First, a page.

Our ability to shrink transistors down to nanoscale devices have led to continued advances in computing technology, but physical limits will soon prevent this trend from continuing. Nanotechnology provides some possible solutions to take our computing into the future – but we should also consider how smaller, faster, better computers may impact our lives in both positive and negative ways.
As a result of participating in this program, visitors will be able to:
1. Understand that transistors are tiny nanoscale devices in our computers and our ability to shrink transistors down to smaller sizes leads to advances in computing.
2. Recognize there are barriers (heat, size, quantum effects) that prevent us from further shrinking transistors.
3. Identify how new nanomaterials (carbon nanotubes and graphene) and nanotechnologies (optical computing and spintronics/quantum computing) could overcome these barriers and lead to faster, better, smaller computers.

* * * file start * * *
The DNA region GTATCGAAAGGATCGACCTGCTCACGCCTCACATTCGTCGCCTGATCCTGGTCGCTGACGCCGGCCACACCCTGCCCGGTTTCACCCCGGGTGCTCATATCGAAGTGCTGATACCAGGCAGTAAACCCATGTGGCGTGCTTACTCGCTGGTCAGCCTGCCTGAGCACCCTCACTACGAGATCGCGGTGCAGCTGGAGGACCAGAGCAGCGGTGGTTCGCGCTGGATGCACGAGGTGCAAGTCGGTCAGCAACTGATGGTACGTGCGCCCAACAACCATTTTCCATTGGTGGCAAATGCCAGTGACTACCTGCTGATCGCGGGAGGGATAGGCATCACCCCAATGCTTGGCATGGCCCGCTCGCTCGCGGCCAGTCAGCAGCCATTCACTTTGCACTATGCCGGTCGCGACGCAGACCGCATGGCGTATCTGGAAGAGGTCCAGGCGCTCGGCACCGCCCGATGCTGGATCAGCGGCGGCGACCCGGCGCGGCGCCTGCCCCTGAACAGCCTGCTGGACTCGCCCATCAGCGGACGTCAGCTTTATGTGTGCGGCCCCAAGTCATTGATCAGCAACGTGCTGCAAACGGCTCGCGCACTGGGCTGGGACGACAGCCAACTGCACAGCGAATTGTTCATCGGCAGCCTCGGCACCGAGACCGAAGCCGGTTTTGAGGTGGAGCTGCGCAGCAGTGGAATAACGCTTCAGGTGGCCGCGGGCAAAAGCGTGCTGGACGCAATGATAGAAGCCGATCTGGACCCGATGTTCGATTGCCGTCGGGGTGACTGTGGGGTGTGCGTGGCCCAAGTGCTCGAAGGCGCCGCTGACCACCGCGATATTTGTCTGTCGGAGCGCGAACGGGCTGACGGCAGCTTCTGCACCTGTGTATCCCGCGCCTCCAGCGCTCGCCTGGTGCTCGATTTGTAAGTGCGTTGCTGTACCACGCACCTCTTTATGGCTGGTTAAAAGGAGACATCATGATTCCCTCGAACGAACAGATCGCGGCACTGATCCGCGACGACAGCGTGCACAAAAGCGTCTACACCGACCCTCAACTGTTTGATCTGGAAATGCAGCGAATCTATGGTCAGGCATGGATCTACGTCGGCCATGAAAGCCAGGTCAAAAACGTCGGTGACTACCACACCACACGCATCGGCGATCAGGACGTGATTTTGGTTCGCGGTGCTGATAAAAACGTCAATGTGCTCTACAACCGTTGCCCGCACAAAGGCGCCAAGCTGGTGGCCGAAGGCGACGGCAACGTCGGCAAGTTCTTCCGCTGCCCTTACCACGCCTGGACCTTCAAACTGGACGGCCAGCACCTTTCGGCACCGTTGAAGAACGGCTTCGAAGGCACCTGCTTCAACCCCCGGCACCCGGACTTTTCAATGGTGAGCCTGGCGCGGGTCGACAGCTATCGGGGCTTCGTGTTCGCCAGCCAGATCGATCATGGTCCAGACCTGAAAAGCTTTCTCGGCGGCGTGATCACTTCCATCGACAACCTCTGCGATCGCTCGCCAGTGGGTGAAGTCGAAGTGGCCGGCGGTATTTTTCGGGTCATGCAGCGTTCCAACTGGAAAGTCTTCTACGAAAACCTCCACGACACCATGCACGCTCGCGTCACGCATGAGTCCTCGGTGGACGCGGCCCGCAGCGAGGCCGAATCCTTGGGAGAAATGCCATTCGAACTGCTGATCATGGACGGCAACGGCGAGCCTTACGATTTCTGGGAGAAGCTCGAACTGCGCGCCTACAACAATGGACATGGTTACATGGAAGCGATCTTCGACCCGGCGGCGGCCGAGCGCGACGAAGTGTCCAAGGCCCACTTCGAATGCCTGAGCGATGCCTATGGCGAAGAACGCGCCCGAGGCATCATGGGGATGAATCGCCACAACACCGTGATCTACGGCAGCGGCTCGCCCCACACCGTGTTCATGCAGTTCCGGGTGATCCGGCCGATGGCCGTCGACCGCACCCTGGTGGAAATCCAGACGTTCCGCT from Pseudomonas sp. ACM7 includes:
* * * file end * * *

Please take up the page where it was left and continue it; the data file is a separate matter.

4. Recognize that the future of computers holds very promising applications that could improve our lives in a variety of ways, but we need to be aware of the risks (for example – privacy concerns with our personal data) that come with more advanced, capable computers.
Development of this product was supported by the Nanoscale Science and Engineering Center headquartered at Harvard University (PHY06-46094), the Center for High-rate Nanomanufacturing at Northeastern University, University of Massachusetts-Lowell, and University of New Hampshire (EEC-0425826), with support from the National Science Foundation. Packaging and dissemination for the NISE Network with funding from the National Science Foundation under Award Numbers 0532536 and 0940143. Any opinions, findings, and conclusions or recommendations expressed in this product are those of the authors and do not necessarily reflect the views of the Foundation.
Museum of Science, Boston